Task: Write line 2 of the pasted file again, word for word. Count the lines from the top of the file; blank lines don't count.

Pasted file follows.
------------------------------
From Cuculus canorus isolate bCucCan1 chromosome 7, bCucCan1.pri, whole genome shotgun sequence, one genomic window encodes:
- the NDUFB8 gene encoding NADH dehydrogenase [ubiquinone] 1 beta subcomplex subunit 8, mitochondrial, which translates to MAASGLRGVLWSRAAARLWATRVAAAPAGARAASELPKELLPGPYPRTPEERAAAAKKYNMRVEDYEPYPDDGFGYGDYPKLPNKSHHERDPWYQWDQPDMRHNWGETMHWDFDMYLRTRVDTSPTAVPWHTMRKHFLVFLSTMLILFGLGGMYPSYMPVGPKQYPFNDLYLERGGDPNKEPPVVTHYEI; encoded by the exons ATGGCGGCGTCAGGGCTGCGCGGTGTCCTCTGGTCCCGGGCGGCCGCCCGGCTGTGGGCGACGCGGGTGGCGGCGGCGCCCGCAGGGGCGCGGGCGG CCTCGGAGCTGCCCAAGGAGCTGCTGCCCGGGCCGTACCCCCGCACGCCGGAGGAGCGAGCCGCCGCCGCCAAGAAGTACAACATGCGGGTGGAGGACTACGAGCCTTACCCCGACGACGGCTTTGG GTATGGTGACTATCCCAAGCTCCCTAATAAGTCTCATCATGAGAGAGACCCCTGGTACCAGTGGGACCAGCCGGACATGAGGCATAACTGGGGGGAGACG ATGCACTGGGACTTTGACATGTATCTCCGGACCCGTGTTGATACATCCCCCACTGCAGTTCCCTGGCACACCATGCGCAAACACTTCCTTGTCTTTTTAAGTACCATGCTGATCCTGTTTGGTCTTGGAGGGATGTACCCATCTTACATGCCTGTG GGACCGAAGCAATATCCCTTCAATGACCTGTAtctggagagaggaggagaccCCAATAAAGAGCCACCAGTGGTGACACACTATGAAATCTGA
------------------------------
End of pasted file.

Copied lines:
- the NDUFB8 gene encoding NADH dehydrogenase [ubiquinone] 1 beta subcomplex subunit 8, mitochondrial, which translates to MAASGLRGVLWSRAAARLWATRVAAAPAGARAASELPKELLPGPYPRTPEERAAAAKKYNMRVEDYEPYPDDGFGYGDYPKLPNKSHHERDPWYQWDQPDMRHNWGETMHWDFDMYLRTRVDTSPTAVPWHTMRKHFLVFLSTMLILFGLGGMYPSYMPVGPKQYPFNDLYLERGGDPNKEPPVVTHYEI; encoded by the exons ATGGCGGCGTCAGGGCTGCGCGGTGTCCTCTGGTCCCGGGCGGCCGCCCGGCTGTGGGCGACGCGGGTGGCGGCGGCGCCCGCAGGGGCGCGGGCGG CCTCGGAGCTGCCCAAGGAGCTGCTGCCCGGGCCGTACCCCCGCACGCCGGAGGAGCGAGCCGCCGCCGCCAAGAAGTACAACATGCGGGTGGAGGACTACGAGCCTTACCCCGACGACGGCTTTGG GTATGGTGACTATCCCAAGCTCCCTAATAAGTCTCATCATGAGAGAGACCCCTGGTACCAGTGGGACCAGCCGGACATGAGGCATAACTGGGGGGAGACG ATGCACTGGGACTTTGACATGTATCTCCGGACCCGTGTTGATACATCCCCCACTGCAGTTCCCTGGCACACCATGCGCAAACACTTCCTTGTCTTTTTAAGTACCATGCTGATCCTGTTTGGTCTTGGAGGGATGTACCCATCTTACATGCCTGTG GGACCGAAGCAATATCCCTTCAATGACCTGTAtctggagagaggaggagaccCCAATAAAGAGCCACCAGTGGTGACACACTATGAAATCTGA